The comments on the site are pretty good, too. Some of these are portmanteaus, and some are just plain jargon. Jargon that gets overused are buzzwords, by the way.

And while I’m on the subject, the excellent daily wordsmith.org  blog A Word A Day is mentioning portmanteaus this week (starting May 29, 2017). Go look. Subscribe!

Portmanteau Words

Seems to me I mentioned these guys recently, but I’m too lazy to do a big search for my post about them (I think it was a post about buzzwords). Besides, this Dagwood oops Blondie comic is a good example of these words.

A portmanteau is an old kind of suitcase, usually made of leather, and usually with some kind of straps. You put unrelated things inside, hence the analogy with portmanteau words, parts of unrelated words put together into one word.

Blondie - 05/16/2017

“Ever-popular” is just a plain old compound adjective.

Enormity

I mentioned enormity a while back, as a word that most people get wrong. Here’s someone who gets it correct!

In case you didn’t see that earlier post, “enormity” means extremely bad, not extremely big.

And here’s a more serious example of getting enormity right. It’s from This Day in History for May 11.

Still, many in the crowd did not realize the enormity of the disaster. Some young fans reportedly danced and sang in front of the raging fire while others threw stones at a television crew.

 

Watch your Person

You see this mainly in informal English, especially spoken, but if you don’t want to cause that little jolt to your reader that comes from sloppy writing, don’t mix persons. That is, don’t start with something like “me” and end up with something like “you.” (Emphasis mine:)

This pair got an especially hard laff this morning because, for those of us who work at home, time off means time spent thinking there is  something more productive you ought to be doing.

This excellent example of gear-changing is from Comic Strip of the Day, by one of my favorite bloggers, Mike Peterson, who writes both thoughtfully and informally, occasionally providing me with something to quote. The quote is toward the bottom of the post, in a section labeled “Juxtaposition of the Day,” referring to two strips about people who work from home.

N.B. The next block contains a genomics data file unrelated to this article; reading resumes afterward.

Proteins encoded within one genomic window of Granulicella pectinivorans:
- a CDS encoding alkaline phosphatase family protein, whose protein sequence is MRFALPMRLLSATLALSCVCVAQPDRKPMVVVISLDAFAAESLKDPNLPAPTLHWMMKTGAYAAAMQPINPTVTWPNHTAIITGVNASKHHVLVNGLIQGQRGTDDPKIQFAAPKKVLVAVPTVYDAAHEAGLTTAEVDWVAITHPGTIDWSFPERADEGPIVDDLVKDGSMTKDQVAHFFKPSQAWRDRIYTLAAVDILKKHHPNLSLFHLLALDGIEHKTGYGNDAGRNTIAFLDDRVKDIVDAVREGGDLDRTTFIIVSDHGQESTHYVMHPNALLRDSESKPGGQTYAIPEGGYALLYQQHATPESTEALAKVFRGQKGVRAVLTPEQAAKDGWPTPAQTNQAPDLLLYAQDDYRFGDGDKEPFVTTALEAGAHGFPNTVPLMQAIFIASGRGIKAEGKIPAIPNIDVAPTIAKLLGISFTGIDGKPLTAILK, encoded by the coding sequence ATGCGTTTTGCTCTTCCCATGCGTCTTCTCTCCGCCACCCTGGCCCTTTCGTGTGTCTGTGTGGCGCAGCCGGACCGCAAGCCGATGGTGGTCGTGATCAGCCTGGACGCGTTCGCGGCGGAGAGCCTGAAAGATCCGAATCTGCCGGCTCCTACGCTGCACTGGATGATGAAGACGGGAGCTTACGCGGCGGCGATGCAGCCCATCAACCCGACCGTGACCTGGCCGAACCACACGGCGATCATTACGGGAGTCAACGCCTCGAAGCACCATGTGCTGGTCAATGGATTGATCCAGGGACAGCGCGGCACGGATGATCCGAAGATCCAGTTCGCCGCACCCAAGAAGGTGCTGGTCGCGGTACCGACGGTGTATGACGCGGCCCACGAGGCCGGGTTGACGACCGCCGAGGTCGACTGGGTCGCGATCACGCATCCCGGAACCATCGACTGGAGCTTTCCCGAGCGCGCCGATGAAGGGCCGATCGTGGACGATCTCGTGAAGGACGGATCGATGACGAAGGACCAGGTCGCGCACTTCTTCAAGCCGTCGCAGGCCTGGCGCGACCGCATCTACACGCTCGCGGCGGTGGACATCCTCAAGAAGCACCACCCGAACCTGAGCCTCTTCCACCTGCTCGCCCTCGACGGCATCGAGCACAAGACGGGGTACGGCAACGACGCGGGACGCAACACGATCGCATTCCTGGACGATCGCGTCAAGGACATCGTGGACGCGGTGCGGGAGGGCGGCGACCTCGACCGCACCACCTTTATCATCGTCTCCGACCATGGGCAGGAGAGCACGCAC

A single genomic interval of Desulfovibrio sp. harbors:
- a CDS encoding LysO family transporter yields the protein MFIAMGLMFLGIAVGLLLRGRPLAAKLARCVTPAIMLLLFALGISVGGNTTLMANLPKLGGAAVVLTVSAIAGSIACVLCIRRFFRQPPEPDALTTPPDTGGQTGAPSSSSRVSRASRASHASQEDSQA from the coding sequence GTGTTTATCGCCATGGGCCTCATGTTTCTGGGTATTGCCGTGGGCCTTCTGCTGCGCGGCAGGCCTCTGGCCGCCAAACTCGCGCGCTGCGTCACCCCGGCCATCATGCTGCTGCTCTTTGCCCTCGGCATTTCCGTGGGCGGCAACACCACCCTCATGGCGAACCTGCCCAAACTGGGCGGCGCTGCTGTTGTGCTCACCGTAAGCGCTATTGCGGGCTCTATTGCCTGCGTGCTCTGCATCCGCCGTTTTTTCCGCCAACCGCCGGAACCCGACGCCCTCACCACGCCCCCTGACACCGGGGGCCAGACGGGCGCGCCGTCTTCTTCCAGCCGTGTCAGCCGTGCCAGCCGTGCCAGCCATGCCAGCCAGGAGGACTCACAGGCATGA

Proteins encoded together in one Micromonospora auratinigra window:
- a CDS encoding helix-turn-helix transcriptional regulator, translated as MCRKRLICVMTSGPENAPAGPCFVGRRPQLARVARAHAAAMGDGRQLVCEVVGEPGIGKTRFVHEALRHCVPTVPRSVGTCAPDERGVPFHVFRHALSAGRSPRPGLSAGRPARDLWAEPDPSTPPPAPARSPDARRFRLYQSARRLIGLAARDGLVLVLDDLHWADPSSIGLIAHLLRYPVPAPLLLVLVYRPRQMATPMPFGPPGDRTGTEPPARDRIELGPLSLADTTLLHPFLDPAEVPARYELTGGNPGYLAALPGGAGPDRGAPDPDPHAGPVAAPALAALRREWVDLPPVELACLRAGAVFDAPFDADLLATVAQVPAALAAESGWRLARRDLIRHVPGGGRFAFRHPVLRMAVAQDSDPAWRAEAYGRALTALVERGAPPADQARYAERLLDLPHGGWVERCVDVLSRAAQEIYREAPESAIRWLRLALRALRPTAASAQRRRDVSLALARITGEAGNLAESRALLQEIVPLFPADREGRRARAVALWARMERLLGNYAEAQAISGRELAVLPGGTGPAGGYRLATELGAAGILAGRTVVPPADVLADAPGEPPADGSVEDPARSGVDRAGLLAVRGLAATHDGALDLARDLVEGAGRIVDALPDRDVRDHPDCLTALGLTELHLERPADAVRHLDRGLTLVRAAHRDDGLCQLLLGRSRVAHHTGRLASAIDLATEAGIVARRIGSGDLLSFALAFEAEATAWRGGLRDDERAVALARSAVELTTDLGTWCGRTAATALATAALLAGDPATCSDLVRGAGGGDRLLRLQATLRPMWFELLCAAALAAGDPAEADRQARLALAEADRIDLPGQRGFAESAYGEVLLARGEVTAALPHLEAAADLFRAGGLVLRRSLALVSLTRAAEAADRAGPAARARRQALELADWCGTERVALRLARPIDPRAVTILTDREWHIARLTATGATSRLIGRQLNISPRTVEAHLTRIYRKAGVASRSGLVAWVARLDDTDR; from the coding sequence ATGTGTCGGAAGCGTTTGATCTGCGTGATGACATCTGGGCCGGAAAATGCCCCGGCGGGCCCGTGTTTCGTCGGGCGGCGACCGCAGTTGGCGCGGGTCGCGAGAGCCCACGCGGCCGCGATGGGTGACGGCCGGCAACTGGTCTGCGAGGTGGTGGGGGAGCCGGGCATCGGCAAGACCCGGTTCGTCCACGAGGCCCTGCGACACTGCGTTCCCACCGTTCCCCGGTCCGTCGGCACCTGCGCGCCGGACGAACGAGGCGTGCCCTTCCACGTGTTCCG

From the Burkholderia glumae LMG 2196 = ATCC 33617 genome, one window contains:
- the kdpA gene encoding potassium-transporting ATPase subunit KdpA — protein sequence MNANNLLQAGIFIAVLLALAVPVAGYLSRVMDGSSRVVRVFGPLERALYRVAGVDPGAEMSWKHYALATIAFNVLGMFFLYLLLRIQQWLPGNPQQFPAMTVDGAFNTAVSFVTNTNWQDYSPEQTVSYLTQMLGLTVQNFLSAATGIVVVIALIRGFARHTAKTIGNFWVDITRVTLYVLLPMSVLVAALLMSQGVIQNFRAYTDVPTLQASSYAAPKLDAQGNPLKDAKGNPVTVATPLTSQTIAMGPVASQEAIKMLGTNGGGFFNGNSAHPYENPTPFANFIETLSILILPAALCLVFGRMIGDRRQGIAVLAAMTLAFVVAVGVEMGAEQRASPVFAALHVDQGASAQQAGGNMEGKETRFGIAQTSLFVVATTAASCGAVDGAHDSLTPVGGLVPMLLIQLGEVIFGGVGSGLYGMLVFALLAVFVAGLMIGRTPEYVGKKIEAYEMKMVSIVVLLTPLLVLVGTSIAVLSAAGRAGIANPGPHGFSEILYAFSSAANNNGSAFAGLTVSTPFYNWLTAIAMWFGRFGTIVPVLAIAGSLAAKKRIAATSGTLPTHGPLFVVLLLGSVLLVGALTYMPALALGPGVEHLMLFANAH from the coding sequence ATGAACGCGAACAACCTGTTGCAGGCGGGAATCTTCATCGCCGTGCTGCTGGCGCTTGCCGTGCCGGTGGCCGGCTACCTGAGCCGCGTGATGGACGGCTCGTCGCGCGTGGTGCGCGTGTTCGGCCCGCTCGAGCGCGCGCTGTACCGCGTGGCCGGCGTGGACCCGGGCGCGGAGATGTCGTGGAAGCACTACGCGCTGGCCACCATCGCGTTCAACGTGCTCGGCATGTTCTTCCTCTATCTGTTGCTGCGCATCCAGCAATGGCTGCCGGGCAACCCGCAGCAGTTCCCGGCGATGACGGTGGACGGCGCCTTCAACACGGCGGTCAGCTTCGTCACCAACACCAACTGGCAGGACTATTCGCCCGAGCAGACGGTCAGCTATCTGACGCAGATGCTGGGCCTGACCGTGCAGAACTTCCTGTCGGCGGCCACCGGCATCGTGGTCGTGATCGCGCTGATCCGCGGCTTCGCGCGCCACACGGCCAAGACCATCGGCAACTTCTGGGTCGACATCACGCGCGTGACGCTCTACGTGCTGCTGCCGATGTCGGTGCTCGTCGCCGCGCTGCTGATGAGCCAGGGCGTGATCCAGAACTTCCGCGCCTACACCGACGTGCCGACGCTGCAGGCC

Don’t throw your readers this kind of curve. The statement isn’t literally true; (well, maybe it is, but) his meaning is probably about …something more productive that we ought to be doing.

Tesla Gets Comprise Right

This is part of a strip about Nikola Tesla, quoting part of his autobiography. Follow the link to see the whole thing. Yes, I have a thing about getting “comprise” right (see the text at the bottom of the picture), but I recommend Zen Pencils anyhow because it’s a good, often inspirational comic. Go poke around the site.

Gender-Neutral Pronouns

Really concise today…

Mallard Fillmore - 04/29/2017

http://ift.tt/2pO54tc  Bruce Tinsley

My solution is to avoid pronouns. Pronouns are an easy source of accidental ambiguity. The singular “they” goes back to Milton or Chaucer, so the duck can’t really object to the usage.

We have no gender neutral singular pronouns in English–you can’t have a group of a singular, but in our current culture, it’s less in style to be so specific, although sometimes you don’t know the gender. Sex, btw is the biological term, gender is grammar, though our culture has started using gender to refer to sexual preferences.